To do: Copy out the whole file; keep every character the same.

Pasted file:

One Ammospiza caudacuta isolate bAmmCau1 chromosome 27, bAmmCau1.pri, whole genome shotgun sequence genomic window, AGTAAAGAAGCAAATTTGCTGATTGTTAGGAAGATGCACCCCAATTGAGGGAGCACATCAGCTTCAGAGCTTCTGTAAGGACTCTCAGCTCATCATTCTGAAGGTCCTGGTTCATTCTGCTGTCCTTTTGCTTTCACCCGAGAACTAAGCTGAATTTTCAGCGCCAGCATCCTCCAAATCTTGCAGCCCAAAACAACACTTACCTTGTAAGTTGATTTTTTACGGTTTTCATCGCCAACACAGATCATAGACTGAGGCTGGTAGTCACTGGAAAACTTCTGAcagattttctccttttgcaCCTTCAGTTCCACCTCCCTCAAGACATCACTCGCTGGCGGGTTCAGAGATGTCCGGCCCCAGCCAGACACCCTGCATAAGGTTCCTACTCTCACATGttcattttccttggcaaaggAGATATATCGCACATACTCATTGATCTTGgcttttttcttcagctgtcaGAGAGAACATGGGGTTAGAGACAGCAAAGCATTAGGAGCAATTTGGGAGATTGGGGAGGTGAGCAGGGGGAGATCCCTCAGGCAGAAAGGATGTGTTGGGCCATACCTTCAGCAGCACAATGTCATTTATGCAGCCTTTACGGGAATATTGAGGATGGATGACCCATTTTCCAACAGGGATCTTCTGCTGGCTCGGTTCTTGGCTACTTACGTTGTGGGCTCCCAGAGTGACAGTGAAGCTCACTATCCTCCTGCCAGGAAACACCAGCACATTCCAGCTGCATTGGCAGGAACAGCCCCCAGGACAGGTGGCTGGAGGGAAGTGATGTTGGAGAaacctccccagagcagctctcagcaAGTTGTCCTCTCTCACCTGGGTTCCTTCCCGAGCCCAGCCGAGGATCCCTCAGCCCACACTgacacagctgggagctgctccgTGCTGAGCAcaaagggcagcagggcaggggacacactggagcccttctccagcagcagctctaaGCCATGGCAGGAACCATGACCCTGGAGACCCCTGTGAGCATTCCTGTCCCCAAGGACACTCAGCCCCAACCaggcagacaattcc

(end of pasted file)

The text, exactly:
One Ammospiza caudacuta isolate bAmmCau1 chromosome 27, bAmmCau1.pri, whole genome shotgun sequence genomic window, AGTAAAGAAGCAAATTTGCTGATTGTTAGGAAGATGCACCCCAATTGAGGGAGCACATCAGCTTCAGAGCTTCTGTAAGGACTCTCAGCTCATCATTCTGAAGGTCCTGGTTCATTCTGCTGTCCTTTTGCTTTCACCCGAGAACTAAGCTGAATTTTCAGCGCCAGCATCCTCCAAATCTTGCAGCCCAAAACAACACTTACCTTGTAAGTTGATTTTTTACGGTTTTCATCGCCAACACAGATCATAGACTGAGGCTGGTAGTCACTGGAAAACTTCTGAcagattttctccttttgcaCCTTCAGTTCCACCTCCCTCAAGACATCACTCGCTGGCGGGTTCAGAGATGTCCGGCCCCAGCCAGACACCCTGCATAAGGTTCCTACTCTCACATGttcattttccttggcaaaggAGATATATCGCACATACTCATTGATCTTGgcttttttcttcagctgtcaGAGAGAACATGGGGTTAGAGACAGCAAAGCATTAGGAGCAATTTGGGAGATTGGGGAGGTGAGCAGGGGGAGATCCCTCAGGCAGAAAGGATGTGTTGGGCCATACCTTCAGCAGCACAATGTCATTTATGCAGCCTTTACGGGAATATTGAGGATGGATGACCCATTTTCCAACAGGGATCTTCTGCTGGCTCGGTTCTTGGCTACTTACGTTGTGGGCTCCCAGAGTGACAGTGAAGCTCACTATCCTCCTGCCAGGAAACACCAGCACATTCCAGCTGCATTGGCAGGAACAGCCCCCAGGACAGGTGGCTGGAGGGAAGTGATGTTGGAGAaacctccccagagcagctctcagcaAGTTGTCCTCTCTCACCTGGGTTCCTTCCCGAGCCCAGCCGAGGATCCCTCAGCCCACACTgacacagctgggagctgctccgTGCTGAGCAcaaagggcagcagggcaggggacacactggagcccttctccagcagcagctctaaGCCATGGCAGGAACCATGACCCTGGAGACCCCTGTGAGCATTCCTGTCCCCAAGGACACTCAGCCCCAACCaggcagacaattcc